Tuesday, March 4, 2014

"Broken Circle Breakdown" a Real Find of Movie

I've been waiting for a few weeks for "The Broken Circle Breakdown" to show up at a movie theater in Roanoke, but I never saw it advertised*, so I was delighted to find it on AmazonPrime tonight. I'm not certain it's even finished its American theatrical run yet (it ran in Europe in 2009-2010), but it is a movie well worth the wait.

The Belgian  production was nominated for an Academy Award as Best Foreign Film.

It is, at its core, a love story. But it is dark, full of pain and disappointment of the kind that only the death of a child can bring. It is the story of Elise (Veerle Baetens), a tattoo artist, and Didier (Johan Heldenbergh), a welder, who fall in love through a bluegrass band, get married and have a lovely child. The girl, Maybelle (after Mother Maybelle Carter) develops cancer and the bonds between Elise and Didier are tested to their very limits.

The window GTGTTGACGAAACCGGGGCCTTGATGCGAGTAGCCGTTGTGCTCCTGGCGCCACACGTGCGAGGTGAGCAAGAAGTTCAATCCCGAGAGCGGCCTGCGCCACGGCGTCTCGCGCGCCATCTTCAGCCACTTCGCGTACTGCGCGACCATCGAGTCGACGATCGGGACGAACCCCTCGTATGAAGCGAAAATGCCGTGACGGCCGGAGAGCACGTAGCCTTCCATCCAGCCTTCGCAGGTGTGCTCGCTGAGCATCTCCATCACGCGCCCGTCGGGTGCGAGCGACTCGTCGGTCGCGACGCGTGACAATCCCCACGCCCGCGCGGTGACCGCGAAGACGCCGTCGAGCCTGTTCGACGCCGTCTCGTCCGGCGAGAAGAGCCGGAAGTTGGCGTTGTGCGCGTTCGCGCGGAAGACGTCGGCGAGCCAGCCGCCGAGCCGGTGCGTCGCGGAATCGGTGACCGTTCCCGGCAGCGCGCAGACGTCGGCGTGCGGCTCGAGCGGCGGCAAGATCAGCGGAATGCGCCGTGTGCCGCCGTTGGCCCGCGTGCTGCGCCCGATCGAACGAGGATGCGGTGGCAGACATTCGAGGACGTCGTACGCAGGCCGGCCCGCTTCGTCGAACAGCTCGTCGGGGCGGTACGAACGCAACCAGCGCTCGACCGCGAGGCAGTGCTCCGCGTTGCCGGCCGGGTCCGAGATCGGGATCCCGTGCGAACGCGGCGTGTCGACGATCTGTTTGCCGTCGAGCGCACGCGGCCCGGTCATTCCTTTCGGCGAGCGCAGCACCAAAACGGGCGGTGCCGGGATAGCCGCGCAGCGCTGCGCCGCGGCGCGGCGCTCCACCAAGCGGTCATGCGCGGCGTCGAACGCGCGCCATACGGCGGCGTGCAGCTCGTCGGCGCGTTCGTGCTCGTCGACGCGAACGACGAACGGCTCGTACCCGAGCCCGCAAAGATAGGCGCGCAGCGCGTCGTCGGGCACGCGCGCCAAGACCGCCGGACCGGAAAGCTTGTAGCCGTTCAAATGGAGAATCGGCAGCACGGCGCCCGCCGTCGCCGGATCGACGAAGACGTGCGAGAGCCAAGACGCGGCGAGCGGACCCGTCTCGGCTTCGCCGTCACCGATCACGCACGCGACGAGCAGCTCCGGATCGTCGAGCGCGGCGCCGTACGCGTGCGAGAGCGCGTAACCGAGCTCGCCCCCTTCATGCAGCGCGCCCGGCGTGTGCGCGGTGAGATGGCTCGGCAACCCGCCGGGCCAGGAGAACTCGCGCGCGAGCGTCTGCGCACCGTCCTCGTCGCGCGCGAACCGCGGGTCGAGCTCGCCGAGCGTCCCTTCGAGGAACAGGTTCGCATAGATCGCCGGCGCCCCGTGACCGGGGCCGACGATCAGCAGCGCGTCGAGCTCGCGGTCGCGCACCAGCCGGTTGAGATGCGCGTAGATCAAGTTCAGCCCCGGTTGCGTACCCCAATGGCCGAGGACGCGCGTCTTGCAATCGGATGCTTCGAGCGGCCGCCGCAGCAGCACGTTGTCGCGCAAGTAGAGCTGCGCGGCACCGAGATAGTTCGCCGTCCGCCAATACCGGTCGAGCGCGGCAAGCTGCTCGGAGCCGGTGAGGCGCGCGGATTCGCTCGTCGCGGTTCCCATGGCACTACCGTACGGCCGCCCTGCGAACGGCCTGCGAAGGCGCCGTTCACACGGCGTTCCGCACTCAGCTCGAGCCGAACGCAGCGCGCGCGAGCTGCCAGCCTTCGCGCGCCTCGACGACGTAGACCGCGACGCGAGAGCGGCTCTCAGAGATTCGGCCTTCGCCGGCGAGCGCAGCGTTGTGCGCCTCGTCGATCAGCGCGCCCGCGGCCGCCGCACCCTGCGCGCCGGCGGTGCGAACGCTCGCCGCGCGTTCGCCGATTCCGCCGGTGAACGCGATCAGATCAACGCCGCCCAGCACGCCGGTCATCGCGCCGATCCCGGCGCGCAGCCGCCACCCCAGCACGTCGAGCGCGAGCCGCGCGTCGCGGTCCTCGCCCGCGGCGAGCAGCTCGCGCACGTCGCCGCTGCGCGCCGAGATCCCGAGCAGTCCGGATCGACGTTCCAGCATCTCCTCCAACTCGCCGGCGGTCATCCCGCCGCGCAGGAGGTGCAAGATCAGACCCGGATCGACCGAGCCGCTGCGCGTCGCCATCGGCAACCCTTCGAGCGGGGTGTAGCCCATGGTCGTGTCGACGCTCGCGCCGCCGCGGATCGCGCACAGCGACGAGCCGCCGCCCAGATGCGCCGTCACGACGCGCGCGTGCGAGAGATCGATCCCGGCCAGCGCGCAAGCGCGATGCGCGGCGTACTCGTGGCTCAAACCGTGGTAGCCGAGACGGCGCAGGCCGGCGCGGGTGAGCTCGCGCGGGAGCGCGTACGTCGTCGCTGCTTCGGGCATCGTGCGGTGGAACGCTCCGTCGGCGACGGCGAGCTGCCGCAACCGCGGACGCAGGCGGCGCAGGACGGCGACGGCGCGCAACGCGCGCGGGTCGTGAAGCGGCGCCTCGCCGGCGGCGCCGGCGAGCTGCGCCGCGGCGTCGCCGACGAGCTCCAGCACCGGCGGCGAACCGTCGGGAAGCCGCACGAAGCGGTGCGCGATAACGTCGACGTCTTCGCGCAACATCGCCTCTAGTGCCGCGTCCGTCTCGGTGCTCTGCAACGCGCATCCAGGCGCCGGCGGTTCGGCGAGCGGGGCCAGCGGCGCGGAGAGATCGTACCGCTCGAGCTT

The movie poses a dilemma every parent dreads even the thought of and deals with it directly, courageously and without undue sentiment. These are strong and happy people tested to their limits and the movie is an impressive accomplishment, a blend of joy and sorrow that is at the core of this genre of music.

The film is powerfully directed by Fleix Van Groeningen from a play. The story is told in an often confusing disorder that is as far from linear as I've ever been, but I never lost the thread. It even made sense to structure it this way.

The stars, Baetens and Heldenbergh, are not Hollywood beauties. They're much more ordinary in appearance, but they are well drawn in these roles and their chemistry is undeniable. They're funny and sexy and argumentative and great in duets (their version of "If I Needed You" is a high point of the movie). 
I've never heard of nor seen the work of anybody associated with this movie, but I'd sure like to see more. It is impressive. If you get the chance, watch it. Have a towel handy.

* Apparently the movie showed up at the Grandin Theatre for a week, but the Grandin's marketing is not always good and I didn't know it was there. Thank god for Netflix/AmazonPrime.

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